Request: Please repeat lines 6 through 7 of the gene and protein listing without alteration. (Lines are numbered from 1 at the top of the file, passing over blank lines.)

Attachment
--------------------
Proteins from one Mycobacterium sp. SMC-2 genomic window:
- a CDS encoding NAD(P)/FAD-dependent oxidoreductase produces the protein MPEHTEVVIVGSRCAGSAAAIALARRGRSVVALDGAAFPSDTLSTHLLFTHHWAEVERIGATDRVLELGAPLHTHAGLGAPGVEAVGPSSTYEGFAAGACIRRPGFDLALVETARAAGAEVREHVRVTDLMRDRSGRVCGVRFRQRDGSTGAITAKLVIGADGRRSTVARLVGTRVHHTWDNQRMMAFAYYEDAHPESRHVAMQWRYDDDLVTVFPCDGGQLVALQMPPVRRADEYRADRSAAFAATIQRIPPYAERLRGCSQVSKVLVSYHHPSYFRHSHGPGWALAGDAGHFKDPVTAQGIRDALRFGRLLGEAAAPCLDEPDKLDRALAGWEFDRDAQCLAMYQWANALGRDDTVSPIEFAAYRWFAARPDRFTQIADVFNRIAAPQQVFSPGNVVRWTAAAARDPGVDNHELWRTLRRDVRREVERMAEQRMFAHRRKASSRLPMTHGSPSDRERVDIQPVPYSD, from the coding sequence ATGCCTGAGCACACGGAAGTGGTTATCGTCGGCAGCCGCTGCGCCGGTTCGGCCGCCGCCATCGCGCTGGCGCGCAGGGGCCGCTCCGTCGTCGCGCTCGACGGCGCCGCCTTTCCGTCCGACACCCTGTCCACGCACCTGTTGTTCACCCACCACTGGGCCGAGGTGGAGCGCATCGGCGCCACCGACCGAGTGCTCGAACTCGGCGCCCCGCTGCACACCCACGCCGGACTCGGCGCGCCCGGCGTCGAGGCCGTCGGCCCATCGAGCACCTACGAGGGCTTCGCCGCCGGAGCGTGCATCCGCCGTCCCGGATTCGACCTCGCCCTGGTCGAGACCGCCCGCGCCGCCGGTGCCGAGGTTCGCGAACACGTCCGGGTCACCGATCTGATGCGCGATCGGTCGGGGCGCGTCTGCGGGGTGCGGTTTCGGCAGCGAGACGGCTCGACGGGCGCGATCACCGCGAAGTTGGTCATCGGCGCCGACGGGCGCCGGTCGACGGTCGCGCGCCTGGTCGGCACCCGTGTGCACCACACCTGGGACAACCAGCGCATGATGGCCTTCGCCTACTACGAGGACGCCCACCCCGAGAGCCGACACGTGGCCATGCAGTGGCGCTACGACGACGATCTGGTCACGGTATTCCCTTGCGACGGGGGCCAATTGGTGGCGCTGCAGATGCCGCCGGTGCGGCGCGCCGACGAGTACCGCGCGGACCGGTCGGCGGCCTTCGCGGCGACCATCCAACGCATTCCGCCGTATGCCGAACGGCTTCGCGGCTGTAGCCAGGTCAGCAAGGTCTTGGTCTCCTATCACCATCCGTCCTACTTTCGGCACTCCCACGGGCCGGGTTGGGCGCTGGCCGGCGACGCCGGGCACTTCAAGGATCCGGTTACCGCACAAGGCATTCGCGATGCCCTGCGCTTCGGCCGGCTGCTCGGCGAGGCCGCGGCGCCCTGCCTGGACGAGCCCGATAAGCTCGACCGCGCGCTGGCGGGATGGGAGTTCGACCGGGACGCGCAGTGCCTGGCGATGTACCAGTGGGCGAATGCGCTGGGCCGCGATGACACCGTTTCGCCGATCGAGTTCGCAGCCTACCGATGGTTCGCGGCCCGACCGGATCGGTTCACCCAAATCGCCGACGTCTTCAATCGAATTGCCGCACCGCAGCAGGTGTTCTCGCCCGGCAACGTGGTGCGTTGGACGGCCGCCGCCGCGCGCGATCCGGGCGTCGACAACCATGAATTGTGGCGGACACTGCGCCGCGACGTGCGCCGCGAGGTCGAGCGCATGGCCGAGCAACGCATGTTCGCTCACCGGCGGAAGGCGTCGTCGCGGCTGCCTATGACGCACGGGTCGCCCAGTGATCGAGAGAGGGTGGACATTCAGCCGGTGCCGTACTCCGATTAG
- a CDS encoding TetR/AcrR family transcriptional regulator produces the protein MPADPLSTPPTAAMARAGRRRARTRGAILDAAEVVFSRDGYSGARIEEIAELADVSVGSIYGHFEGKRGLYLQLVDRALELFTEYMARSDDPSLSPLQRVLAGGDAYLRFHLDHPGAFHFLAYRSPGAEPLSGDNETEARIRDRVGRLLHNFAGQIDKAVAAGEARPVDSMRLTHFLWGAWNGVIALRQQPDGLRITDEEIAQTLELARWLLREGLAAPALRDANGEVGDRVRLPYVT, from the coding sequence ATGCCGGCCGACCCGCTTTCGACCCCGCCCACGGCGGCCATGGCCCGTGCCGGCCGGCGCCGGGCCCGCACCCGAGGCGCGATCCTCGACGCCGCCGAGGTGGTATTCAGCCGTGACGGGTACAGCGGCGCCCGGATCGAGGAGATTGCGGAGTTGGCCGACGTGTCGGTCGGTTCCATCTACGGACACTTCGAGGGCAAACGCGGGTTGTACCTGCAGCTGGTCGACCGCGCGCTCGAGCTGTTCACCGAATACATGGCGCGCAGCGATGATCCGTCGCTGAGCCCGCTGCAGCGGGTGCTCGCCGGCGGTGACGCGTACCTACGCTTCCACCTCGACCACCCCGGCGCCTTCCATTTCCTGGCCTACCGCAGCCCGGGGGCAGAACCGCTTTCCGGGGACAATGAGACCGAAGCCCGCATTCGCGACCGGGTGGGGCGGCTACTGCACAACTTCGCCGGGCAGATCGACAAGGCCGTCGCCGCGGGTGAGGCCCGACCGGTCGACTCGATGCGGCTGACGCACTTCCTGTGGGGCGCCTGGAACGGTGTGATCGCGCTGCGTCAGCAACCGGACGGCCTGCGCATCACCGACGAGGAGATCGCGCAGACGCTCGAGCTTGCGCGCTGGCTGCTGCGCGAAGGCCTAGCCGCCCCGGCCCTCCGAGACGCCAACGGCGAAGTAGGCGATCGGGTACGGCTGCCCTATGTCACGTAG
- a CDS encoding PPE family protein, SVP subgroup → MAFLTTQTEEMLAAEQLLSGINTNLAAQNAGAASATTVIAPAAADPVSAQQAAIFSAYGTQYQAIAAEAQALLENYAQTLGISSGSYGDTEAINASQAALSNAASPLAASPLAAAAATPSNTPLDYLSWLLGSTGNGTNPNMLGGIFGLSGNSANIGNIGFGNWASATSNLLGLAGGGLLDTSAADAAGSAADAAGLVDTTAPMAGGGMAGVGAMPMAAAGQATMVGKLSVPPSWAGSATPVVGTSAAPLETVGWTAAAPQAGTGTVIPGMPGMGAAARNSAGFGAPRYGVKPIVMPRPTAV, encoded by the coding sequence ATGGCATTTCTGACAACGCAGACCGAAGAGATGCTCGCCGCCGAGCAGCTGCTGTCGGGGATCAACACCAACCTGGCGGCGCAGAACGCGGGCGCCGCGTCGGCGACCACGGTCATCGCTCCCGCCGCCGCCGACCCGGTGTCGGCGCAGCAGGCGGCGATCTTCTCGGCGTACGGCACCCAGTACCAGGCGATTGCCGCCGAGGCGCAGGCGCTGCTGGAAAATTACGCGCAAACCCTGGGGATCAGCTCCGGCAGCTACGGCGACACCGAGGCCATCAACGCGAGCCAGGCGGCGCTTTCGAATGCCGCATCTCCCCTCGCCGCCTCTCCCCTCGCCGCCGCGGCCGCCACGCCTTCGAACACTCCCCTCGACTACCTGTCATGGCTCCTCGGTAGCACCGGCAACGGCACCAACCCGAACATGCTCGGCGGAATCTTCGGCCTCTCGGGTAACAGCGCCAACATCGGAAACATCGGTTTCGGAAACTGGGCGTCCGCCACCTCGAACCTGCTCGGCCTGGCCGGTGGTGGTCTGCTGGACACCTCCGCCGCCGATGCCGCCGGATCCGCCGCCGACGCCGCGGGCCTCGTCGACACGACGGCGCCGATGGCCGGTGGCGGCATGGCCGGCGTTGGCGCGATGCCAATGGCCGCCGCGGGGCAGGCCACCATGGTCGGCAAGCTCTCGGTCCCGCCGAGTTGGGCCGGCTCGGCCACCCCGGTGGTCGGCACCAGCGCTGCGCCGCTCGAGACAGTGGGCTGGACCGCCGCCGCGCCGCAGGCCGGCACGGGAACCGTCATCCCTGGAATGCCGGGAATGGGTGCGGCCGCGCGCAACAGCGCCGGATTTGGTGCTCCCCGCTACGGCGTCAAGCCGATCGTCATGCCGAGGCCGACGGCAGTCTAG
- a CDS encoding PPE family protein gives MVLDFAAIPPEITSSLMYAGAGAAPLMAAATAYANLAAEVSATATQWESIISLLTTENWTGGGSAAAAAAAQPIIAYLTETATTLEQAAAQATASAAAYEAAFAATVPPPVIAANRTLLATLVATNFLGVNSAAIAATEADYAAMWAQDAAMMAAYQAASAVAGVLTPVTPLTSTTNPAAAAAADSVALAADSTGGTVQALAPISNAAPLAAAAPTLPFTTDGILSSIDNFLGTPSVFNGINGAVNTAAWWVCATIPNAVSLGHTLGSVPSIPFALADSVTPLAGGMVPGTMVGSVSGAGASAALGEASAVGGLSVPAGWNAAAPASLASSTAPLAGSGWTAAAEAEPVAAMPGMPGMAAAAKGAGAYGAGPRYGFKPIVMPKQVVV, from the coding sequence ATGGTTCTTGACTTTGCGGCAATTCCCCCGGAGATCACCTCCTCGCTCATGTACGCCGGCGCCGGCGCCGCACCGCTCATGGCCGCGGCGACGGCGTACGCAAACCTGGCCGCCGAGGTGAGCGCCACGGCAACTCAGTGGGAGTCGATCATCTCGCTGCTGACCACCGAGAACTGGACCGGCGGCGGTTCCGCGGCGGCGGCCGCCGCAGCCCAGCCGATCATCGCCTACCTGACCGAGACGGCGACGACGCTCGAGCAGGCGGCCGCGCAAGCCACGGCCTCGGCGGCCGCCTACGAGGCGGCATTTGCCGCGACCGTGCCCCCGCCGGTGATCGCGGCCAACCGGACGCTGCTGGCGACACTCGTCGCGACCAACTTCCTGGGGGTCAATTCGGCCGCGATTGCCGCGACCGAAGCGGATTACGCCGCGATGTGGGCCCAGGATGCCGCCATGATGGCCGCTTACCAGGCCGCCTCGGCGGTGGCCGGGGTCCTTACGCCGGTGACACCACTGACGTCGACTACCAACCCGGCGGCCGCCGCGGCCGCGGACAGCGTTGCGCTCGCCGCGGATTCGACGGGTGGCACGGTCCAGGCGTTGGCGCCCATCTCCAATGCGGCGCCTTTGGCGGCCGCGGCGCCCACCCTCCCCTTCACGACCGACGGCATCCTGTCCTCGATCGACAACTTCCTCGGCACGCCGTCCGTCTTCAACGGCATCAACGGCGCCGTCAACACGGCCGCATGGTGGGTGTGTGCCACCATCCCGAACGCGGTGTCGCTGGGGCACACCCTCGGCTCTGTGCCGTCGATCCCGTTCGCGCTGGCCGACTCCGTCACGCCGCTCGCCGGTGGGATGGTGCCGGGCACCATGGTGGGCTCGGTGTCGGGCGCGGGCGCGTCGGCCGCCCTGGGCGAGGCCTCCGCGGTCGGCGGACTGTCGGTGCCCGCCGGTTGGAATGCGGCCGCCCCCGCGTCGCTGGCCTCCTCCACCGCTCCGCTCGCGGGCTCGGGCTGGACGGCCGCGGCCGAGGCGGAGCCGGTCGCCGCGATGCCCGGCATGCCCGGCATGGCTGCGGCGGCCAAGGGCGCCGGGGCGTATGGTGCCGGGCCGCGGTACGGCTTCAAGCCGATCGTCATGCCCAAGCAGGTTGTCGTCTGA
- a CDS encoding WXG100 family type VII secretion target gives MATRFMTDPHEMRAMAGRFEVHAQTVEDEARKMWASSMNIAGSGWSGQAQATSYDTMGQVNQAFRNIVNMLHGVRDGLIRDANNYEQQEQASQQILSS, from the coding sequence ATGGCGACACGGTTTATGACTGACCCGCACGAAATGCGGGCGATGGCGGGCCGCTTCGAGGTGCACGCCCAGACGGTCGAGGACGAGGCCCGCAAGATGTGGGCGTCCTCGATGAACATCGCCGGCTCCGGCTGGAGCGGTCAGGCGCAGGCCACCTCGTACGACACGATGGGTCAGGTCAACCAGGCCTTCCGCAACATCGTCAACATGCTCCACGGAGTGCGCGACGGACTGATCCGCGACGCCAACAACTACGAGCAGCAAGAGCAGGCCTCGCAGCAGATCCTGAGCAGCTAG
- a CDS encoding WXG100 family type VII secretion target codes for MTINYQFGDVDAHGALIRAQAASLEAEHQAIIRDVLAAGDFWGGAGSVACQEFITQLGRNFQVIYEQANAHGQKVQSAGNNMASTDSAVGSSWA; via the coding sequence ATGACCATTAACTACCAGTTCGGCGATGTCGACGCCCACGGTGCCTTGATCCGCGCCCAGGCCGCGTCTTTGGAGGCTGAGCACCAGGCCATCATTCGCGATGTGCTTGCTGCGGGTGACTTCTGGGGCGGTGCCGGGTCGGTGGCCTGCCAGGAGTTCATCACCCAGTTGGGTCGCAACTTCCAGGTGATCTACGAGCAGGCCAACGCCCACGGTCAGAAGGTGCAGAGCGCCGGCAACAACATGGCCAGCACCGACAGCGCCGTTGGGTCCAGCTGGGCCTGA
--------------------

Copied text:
- a CDS encoding WXG100 family type VII secretion target gives MATRFMTDPHEMRAMAGRFEVHAQTVEDEARKMWASSMNIAGSGWSGQAQATSYDTMGQVNQAFRNIVNMLHGVRDGLIRDANNYEQQEQASQQILSS, from the coding sequence ATGGCGACACGGTTTATGACTGACCCGCACGAAATGCGGGCGATGGCGGGCCGCTTCGAGGTGCACGCCCAGACGGTCGAGGACGAGGCCCGCAAGATGTGGGCGTCCTCGATGAACATCGCCGGCTCCGGCTGGAGCGGTCAGGCGCAGGCCACCTCGTACGACACGATGGGTCAGGTCAACCAGGCCTTCCGCAACATCGTCAACATGCTCCACGGAGTGCGCGACGGACTGATCCGCGACGCCAACAACTACGAGCAGCAAGAGCAGGCCTCGCAGCAGATCCTGAGCAGCTAG
- a CDS encoding WXG100 family type VII secretion target codes for MTINYQFGDVDAHGALIRAQAASLEAEHQAIIRDVLAAGDFWGGAGSVACQEFITQLGRNFQVIYEQANAHGQKVQSAGNNMASTDSAVGSSWA; via the coding sequence ATGACCATTAACTACCAGTTCGGCGATGTCGACGCCCACGGTGCCTTGATCCGCGCCCAGGCCGCGTCTTTGGAGGCTGAGCACCAGGCCATCATTCGCGATGTGCTTGCTGCGGGTGACTTCTGGGGCGGTGCCGGGTCGGTGGCCTGCCAGGAGTTCATCACCCAGTTGGGTCGCAACTTCCAGGTGATCTACGAGCAGGCCAACGCCCACGGTCAGAAGGTGCAGAGCGCCGGCAACAACATGGCCAGCACCGACAGCGCCGTTGGGTCCAGCTGGGCCTGA